HIFF2020: In Case of Emergency (2020)

in case of emergency poster

3.5 stars

In Case of Emergency (2020)

Documentary Feature
Director: Carolyn Jones
Cast: Cathlyn Robinson, Galina Chavez, Jennifer Hanks, Sheryl Hurst, Rabih Saad

Premise: Follows emergency nurses and their patients in seven unique settings across the U.S from urban to rural, shedding light on some of the biggest health care crises facing Americans today

The type of person who works in the chaotic and unpredictable world of Emergency Department medical care has long been something I’ve deeply admired. I simply don’t know how people can harness the amount of emotional strength and the resilience it takes to thrive in that environment day after day. Carolyn Jones’ documentary In Case of Emergency showcases that strength and resilience while also humanizing the profession.

The film gives viewers an all-encompassing, cross-country view of multiple subjects at different areas of hospital emergency departments. Such specialties as flight nurses and trauma nurses are highlighted in wonderfully vibrant footage shot in an engaging and authentic fly-on-the-wall manner. The nurses featured in the film confide to the camera some of their darkest moments in their careers while also demonstrating the enormous levels of compassion to care for patients who enter their doors. Thus balancing the hardships with the triumphs. One anecdote shared by one of the nurses involves a simple request made by a patient. As she tells the story and explains the meaning behind the gesture that was requested by the patient, you can see the emotional effect it had on her and you’re likely to feel the same way.

Not only does In Case of Emergency spotlight the profession itself, it also presents a sweeping look at emergency healthcare as a safety net for society as well as a reflection of its darkest issues. Filmed mostly before the COVID-19 pandemic, the film rightfully positions the world of Emergency medical services as the front lines for some of America’s biggest issues. It touches on the opioid crisis as well as the limited infrastructure built to handle mental health issues. Seeing the nurses in the film explain the revolving door nature of some of these issues in their departments lends a level of sadness to the film. Though, the compassion and the candor present throughout the documentary crystalizes that sadness into an urge for us as a society to do better.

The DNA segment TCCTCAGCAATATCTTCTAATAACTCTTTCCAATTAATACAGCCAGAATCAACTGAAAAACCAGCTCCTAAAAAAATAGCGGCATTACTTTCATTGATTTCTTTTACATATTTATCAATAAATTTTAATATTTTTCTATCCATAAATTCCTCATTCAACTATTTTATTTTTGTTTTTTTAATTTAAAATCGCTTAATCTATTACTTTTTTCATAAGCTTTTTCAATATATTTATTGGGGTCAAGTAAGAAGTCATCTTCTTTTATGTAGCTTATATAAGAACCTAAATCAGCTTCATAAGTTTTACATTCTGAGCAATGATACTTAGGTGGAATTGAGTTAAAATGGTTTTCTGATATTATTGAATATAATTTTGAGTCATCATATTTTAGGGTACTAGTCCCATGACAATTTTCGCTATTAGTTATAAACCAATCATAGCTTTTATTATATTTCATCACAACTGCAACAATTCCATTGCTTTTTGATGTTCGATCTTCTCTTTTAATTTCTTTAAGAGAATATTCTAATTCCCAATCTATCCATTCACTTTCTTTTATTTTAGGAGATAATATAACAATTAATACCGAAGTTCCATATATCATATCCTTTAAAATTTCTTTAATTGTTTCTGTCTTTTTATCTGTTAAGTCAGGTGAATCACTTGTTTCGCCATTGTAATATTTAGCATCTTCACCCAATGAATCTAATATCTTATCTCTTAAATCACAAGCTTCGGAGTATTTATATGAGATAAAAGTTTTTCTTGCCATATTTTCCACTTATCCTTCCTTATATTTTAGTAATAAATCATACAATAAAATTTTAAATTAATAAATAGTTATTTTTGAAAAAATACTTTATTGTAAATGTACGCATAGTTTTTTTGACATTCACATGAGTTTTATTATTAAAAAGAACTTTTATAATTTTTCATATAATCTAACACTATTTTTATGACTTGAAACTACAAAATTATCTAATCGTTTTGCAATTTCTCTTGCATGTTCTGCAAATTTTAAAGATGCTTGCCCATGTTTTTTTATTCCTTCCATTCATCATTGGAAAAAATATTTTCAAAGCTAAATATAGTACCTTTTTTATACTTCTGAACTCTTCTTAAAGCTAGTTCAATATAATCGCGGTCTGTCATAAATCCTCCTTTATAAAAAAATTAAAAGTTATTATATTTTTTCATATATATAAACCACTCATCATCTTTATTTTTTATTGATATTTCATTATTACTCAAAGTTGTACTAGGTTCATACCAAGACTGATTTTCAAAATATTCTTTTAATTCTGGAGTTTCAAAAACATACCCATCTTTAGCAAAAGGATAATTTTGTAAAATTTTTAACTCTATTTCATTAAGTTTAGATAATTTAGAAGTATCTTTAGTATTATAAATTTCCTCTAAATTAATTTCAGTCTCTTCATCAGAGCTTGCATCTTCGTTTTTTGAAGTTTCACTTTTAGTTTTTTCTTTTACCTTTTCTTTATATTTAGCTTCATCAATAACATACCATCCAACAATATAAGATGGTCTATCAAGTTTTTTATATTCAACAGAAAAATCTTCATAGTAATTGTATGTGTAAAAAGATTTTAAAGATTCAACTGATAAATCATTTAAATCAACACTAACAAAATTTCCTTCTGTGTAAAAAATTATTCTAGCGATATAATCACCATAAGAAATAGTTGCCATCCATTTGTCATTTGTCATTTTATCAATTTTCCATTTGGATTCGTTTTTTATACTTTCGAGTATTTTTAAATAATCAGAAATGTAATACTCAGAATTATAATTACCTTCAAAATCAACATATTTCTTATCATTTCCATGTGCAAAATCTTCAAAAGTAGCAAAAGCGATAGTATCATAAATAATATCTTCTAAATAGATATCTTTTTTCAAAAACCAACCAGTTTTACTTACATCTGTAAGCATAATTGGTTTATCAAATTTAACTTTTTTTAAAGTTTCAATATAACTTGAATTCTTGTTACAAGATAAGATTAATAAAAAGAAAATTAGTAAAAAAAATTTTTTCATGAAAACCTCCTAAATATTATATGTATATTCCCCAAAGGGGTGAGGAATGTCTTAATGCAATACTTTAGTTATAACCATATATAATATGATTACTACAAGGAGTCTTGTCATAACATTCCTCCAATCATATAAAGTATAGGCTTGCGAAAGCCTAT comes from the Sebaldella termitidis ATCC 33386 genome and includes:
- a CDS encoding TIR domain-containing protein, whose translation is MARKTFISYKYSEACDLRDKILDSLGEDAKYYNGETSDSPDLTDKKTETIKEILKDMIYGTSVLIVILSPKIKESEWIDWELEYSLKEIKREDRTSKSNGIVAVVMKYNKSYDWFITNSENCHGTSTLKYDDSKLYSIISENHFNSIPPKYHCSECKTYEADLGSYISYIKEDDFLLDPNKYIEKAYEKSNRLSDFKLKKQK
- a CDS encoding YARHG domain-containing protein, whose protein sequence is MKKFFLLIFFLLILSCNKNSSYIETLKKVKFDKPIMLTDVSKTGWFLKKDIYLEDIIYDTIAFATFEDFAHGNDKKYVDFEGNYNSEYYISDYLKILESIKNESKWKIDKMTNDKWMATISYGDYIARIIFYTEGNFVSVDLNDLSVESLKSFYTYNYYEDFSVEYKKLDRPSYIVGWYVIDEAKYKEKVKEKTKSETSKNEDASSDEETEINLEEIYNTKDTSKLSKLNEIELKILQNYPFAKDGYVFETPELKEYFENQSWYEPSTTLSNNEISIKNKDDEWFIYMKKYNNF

The majority of In Case of Emergency was filmed in 2019. However, it covers the COVID-19 pandemic through sequences that frame the documentary. These sequences bookend the film and provide a sobering look at the toll the pandemic has taken on those on the front lines. Seeing the change in one nurse’s mental health during COVID-19 pandemic presents such a stark contrast to the footage we saw of her from just one year previous. The steps she takes after a shift just to enter her house safely is enough to remind you just how much things have changed during the pandemic.

Therein lies what is In Case of Emergency‘s greatest and most lasting impact. There are bound to be a deluge of documentaries (and narratives) that pick apart this time in history from every conceivable angle. The power of In Case of Emergency is in the way it documents its subjects in the relative normal era before COVID and then shows us the toll of the global pandemic on their resolve. It acts as a reminder that heroes are constantly working on the frontline of society’s harshest realities and that they deserve to be recognized even when we aren’t facing unprecedented times.

Screening virtually at the 29th Heartland Film Festival from Oct. 8-18, In Case of Emergency will also screen at Tibbs Drive-In on Oct. 15.

Twitter: https://twitter.com/amnurseproject
Facebook: https://www.facebook.com/americannurseproject/
Instagram: https://www.instagram.com/carolynjonesproductions/


About the Writer: Matt Hurt is the creator of ObsessiveViewer.com. He also created, hosts, and produces The Obsessive Viewer, Anthology, and Tower Junkies podcasts. He is a member of the Indiana Film Journalists Association and lives in Indianapolis with his cat Pizza Roll. 

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